By MIKE MEILER
Niagara Gazette — Last week the Lewiston-Porter Lancers traveled to Maryvale, which was the 10th-ranked small school in Western New York, and blew past the Flyers, 47-32.
This week, the Lancers, ranked for the first time this season in the WNY polls at No. 10, play host to another top school at 7 p.m. Friday: No. 2 Cheektowaga.
“It’s going to be a tough test,” Lew-Port coach Jon Hoover said. “The’re coming in undefeated and have a very powerful running game with a lot of speed. The might have the best back in Western New York in Marquel Jackson.”
Lew-Port (4-1, 3-1) is tied with Burgard for second place in Class B West, trailing only the Warriors (5-0, 4-0). The top two teams in the division earn an automatic bid into the Class B playoffs, and by virtue of their loss to the Bulldogs in the season opener, the last two divisional games of the year could be key to their Lancers’ playoff hopes.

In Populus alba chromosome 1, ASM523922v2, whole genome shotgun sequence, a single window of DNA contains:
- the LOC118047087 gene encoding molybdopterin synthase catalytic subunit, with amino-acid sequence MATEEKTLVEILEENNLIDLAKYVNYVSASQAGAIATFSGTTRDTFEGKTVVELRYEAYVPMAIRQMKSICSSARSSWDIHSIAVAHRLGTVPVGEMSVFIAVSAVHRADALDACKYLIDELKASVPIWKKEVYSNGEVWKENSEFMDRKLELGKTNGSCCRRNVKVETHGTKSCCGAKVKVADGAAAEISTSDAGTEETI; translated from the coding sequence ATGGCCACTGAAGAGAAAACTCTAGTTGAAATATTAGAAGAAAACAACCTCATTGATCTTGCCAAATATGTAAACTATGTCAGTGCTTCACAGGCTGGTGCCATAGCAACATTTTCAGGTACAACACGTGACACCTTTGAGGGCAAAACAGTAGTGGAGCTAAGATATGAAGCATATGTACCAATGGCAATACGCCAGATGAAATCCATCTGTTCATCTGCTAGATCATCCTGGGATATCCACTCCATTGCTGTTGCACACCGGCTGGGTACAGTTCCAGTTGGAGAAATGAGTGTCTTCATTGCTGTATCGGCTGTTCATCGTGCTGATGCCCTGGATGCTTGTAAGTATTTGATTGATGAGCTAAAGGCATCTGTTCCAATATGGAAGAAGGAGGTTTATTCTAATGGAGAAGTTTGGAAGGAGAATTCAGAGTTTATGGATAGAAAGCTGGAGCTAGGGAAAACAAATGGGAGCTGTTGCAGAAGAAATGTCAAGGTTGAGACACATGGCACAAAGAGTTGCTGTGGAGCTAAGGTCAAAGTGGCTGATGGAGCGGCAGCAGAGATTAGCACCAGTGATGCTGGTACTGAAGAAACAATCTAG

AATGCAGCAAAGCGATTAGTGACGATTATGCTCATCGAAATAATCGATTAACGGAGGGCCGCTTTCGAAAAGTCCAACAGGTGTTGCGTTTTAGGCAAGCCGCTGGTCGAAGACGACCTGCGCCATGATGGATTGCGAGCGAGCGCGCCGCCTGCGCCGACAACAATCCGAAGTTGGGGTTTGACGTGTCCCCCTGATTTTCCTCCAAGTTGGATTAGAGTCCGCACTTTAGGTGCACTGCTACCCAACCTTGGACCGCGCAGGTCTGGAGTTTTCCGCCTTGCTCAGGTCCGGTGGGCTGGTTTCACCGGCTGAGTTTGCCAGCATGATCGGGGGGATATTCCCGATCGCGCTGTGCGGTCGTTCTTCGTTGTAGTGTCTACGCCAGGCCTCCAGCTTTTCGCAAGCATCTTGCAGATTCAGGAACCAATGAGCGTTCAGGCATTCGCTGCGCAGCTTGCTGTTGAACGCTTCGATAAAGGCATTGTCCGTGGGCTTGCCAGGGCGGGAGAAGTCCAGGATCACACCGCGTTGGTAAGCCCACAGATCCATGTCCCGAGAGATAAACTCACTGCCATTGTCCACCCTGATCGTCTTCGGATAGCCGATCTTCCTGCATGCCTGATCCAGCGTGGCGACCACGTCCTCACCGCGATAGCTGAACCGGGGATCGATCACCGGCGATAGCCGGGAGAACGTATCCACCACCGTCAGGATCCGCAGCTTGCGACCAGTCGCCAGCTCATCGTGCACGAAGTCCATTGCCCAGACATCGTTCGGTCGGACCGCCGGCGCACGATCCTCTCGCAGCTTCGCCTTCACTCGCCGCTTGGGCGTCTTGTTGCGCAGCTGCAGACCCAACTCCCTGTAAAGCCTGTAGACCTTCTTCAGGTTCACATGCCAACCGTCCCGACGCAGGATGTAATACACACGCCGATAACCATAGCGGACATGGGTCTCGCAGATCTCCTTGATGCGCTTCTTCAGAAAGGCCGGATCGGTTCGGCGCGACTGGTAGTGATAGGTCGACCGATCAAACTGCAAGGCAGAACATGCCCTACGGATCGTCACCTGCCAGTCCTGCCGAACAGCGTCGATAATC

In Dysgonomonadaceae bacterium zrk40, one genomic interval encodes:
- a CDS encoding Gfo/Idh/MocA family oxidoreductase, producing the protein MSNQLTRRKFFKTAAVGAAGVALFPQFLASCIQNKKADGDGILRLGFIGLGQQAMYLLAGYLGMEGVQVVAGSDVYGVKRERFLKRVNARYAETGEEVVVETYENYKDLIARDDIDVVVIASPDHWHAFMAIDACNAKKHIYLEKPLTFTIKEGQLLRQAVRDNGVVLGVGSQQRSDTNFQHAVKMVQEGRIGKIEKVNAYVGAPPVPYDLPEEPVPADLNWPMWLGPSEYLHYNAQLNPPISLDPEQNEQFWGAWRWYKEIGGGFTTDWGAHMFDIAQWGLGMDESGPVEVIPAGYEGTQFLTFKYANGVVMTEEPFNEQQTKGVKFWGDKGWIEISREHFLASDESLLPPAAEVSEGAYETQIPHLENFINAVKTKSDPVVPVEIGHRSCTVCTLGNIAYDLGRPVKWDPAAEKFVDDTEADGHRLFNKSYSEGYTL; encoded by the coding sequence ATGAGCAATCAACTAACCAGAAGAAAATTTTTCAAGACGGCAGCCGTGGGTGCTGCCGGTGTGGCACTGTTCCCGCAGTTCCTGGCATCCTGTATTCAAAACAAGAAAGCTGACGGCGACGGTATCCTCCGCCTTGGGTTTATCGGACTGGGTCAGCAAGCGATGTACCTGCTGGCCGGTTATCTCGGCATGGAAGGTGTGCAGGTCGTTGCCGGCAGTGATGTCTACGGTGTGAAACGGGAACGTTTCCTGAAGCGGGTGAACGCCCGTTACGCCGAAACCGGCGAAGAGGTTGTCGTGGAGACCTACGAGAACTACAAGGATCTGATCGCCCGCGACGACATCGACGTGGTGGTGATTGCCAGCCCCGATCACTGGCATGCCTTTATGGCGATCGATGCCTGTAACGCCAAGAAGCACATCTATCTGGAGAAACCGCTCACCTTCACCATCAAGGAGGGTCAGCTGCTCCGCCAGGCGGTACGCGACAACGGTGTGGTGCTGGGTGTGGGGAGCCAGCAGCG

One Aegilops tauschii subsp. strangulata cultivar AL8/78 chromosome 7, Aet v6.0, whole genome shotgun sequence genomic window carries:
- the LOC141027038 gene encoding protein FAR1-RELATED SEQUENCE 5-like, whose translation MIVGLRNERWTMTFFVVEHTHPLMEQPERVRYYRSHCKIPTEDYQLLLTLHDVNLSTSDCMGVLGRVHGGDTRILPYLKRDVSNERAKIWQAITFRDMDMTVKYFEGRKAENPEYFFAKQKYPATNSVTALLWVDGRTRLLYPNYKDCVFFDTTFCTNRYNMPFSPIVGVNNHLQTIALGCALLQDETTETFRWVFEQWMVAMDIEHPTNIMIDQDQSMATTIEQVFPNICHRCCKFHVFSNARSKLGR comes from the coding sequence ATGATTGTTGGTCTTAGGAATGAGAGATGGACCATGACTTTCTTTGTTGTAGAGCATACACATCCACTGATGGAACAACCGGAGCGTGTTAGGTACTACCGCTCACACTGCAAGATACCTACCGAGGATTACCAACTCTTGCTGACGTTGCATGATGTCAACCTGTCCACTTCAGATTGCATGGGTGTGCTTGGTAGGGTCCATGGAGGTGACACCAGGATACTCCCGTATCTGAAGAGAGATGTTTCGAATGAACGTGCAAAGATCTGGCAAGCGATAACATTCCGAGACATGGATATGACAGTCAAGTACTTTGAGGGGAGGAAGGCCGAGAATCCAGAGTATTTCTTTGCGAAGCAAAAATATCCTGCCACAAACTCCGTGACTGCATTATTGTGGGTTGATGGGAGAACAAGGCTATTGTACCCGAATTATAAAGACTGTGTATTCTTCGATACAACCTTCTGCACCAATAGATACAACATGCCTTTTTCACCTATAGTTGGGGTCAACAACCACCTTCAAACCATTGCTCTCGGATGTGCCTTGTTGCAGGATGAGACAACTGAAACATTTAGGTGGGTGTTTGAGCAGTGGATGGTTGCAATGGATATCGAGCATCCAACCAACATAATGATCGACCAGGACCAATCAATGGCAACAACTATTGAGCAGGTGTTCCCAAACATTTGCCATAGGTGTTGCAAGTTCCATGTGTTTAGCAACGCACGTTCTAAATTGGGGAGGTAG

“We’ve got to win every game that’s in front of us and make sure that we control our own fate,” Hoover said. “We don’t want to leave it to needing help from other teams.”
The Lancers were an afterthought at the beginning of the season after a one-win campaign in 2011. Friday’s contest is the school’s homecoming game, and Hoover said his team’s success has the locals talking.
“We’re expecting a real big crowd tomorrow night,” he said. “A lot of people in the community are talking about what’s been going on, so we’ve been talking about keeping focused. The most important thing about homecoming is us winning our football game.
“We had a really good week of practice, (the players) were focused all week. They didn’t buy into the homecoming stuff and have focused on football and Cheektowaga.”